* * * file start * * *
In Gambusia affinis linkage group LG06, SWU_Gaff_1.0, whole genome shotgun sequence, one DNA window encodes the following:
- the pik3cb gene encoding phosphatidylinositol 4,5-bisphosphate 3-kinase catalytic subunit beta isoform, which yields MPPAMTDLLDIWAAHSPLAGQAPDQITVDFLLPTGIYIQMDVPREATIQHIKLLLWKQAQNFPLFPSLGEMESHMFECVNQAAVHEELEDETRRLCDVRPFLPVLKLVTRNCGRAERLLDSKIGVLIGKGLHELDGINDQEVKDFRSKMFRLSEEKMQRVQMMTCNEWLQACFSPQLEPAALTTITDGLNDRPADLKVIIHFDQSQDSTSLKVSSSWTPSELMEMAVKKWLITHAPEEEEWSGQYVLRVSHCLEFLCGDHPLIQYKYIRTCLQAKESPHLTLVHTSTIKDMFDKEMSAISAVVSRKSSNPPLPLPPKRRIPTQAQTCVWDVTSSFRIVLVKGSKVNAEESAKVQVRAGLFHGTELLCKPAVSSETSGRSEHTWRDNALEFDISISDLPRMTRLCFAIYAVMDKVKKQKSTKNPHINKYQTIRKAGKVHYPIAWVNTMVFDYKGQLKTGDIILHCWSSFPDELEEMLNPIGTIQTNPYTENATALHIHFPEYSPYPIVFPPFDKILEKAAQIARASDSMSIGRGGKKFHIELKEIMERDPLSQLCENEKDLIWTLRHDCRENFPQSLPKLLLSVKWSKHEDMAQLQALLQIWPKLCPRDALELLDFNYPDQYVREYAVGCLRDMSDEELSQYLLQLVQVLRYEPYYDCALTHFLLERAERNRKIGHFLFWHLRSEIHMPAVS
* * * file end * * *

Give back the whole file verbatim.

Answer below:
In Gambusia affinis linkage group LG06, SWU_Gaff_1.0, whole genome shotgun sequence, one DNA window encodes the following:
- the pik3cb gene encoding phosphatidylinositol 4,5-bisphosphate 3-kinase catalytic subunit beta isoform, which yields MPPAMTDLLDIWAAHSPLAGQAPDQITVDFLLPTGIYIQMDVPREATIQHIKLLLWKQAQNFPLFPSLGEMESHMFECVNQAAVHEELEDETRRLCDVRPFLPVLKLVTRNCGRAERLLDSKIGVLIGKGLHELDGINDQEVKDFRSKMFRLSEEKMQRVQMMTCNEWLQACFSPQLEPAALTTITDGLNDRPADLKVIIHFDQSQDSTSLKVSSSWTPSELMEMAVKKWLITHAPEEEEWSGQYVLRVSHCLEFLCGDHPLIQYKYIRTCLQAKESPHLTLVHTSTIKDMFDKEMSAISAVVSRKSSNPPLPLPPKRRIPTQAQTCVWDVTSSFRIVLVKGSKVNAEESAKVQVRAGLFHGTELLCKPAVSSETSGRSEHTWRDNALEFDISISDLPRMTRLCFAIYAVMDKVKKQKSTKNPHINKYQTIRKAGKVHYPIAWVNTMVFDYKGQLKTGDIILHCWSSFPDELEEMLNPIGTIQTNPYTENATALHIHFPEYSPYPIVFPPFDKILEKAAQIARASDSMSIGRGGKKFHIELKEIMERDPLSQLCENEKDLIWTLRHDCRENFPQSLPKLLLSVKWSKHEDMAQLQALLQIWPKLCPRDALELLDFNYPDQYVREYAVGCLRDMSDEELSQYLLQLVQVLRYEPYYDCALTHFLLERAERNRKIGHFLFWHLRSEIHMPAVS